Moe-Byrne, Thirimon and Knapp, Peter and Perry, Daniel and Achten, Juul and Spoors, Louise and Appelbe, Duncan and Roche, Jenny and Martin-Kerry, Jacqueline M and Sheridan, Rebecca and Higgins, Steven (2022) 'Does digital, multimedia information increase recruitment and retention in a children’s wrist fracture treatment trial, and what do people think of it? A randomised controlled Study Within A Trial (SWAT).', BMJ Open, 12 (7).
Objectives To evaluate digital, multimedia information (MMI) for its effects on trial recruitment, retention, decisions about participation and acceptability by patients, compared with printed information. Design Study Within A Trial using random cluster allocation within the Forearm Fracture Recovery in Children Evaluation (FORCE) study. Setting Emergency departments in 23 UK hospitals. Participants 1409 children aged 4–16 years attending with a torus (buckle) fracture, and their parents/guardian. Children’s mean age was 9.2 years, 41.0% were female, 77.4% were ethnically White and 90.0% spoke English as a first language. Interventions Participants and their parents/guardian received trial information either via multimedia, including animated videos, talking head videos and text (revised for readability and age appropriateness when needed) on tablet computer (MMI group; n=681), or printed participant information sheet (PIS group; n=728). Outcome measures Primary outcome was recruitment rate to FORCE. Secondary outcomes were Decision Making Questionnaire (nine Likert items, analysed summatively and individually), three ‘free text’ questions (deriving subjective evaluations) and trial retention. Results MMI produced a small, not statistically significant increase in recruitment: 475 (69.8%) participants were recruited from the MMI group; 484 (66.5%) from the PIS group (OR=1.35; 95% CI 0.76 to 2.40, p=0.31). A total of 324 (23.0%) questionnaires were returned and analysed. There was no difference in total Decision-Making Questionnaire scores: adjusted mean difference 0.05 (95% CI −1.23 to 1.32, p=0.94). The MMI group was more likely to report the information ‘very easy’ to understand (89; 57.8% vs 67; 39.4%; Z=2.60, p=0.01) and identify information that was explained well (96; 62.3% vs 71; 41.8%). Almost all FORCE recruits were retained at the 6 weeks’ timepoint and there was no difference in retention rate between the information groups: MMI (473; 99.6%); PIS (481; 99.4%).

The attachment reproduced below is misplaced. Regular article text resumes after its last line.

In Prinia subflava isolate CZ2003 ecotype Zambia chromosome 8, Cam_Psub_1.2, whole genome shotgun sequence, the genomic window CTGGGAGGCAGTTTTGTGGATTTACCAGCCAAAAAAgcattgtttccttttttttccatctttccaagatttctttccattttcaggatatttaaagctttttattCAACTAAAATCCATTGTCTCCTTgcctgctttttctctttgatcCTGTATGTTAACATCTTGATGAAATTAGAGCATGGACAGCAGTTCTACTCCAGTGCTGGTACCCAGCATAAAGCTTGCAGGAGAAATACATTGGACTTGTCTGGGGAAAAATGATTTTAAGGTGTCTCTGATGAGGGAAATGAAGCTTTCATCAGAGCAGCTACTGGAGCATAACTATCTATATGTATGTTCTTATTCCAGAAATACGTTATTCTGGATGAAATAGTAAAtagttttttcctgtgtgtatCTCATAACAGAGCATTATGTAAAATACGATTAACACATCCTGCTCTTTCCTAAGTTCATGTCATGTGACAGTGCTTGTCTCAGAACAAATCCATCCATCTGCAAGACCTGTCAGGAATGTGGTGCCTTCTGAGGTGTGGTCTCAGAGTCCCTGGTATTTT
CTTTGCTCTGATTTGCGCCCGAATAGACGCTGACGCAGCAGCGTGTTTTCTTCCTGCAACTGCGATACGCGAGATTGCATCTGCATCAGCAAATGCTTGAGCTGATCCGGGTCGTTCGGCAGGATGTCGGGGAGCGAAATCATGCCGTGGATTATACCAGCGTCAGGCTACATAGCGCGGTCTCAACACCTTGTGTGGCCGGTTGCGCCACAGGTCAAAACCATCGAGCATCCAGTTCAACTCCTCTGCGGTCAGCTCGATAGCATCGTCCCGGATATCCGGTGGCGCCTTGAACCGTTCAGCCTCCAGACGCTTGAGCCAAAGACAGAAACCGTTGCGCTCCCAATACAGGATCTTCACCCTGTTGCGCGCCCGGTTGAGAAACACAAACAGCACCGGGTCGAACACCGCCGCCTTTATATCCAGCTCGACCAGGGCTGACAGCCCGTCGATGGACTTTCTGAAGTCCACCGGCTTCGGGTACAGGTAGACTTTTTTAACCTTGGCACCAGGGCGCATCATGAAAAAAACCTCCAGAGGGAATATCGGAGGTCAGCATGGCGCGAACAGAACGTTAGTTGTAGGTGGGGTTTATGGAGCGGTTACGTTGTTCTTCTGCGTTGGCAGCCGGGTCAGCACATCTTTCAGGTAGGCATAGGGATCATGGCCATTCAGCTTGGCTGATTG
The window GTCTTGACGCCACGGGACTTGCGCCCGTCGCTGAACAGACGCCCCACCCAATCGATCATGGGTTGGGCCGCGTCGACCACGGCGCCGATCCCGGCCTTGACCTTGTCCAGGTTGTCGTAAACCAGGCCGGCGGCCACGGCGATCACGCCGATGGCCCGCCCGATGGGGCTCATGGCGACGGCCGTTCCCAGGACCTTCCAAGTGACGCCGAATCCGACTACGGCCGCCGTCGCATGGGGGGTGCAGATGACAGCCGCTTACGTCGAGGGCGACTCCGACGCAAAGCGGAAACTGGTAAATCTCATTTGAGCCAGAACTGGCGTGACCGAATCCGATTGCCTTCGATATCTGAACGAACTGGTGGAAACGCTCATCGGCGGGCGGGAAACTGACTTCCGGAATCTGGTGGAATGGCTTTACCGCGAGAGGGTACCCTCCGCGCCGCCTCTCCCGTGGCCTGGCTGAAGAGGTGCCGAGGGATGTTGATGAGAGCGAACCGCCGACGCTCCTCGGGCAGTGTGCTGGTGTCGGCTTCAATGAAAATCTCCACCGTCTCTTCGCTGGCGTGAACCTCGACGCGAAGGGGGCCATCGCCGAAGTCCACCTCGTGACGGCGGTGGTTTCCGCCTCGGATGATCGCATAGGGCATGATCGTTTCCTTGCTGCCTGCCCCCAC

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|Publisher Web site:||https://doi.org/10.1136/bmjopen-2021-057508|
|Publisher statement:||This is an open access article distributed in accordance with the Creative Commons Attribution Non Commercial (CC BY-NC 4.0) license, which permits others to distribute, remix, adapt, build upon this work non-commercially, and license their derivative works on different terms, provided the original work is properly cited, appropriate credit is given, any changes made indicated, and the use is non-commercial. See: http://creativecommons.org/licenses/by-nc/4.0/.|
|Date accepted:||17 June 2022|
|Date deposited:||02 August 2022|
|Date of first online publication:||13 July 2022|
|Date first made open access:||02 August 2022|
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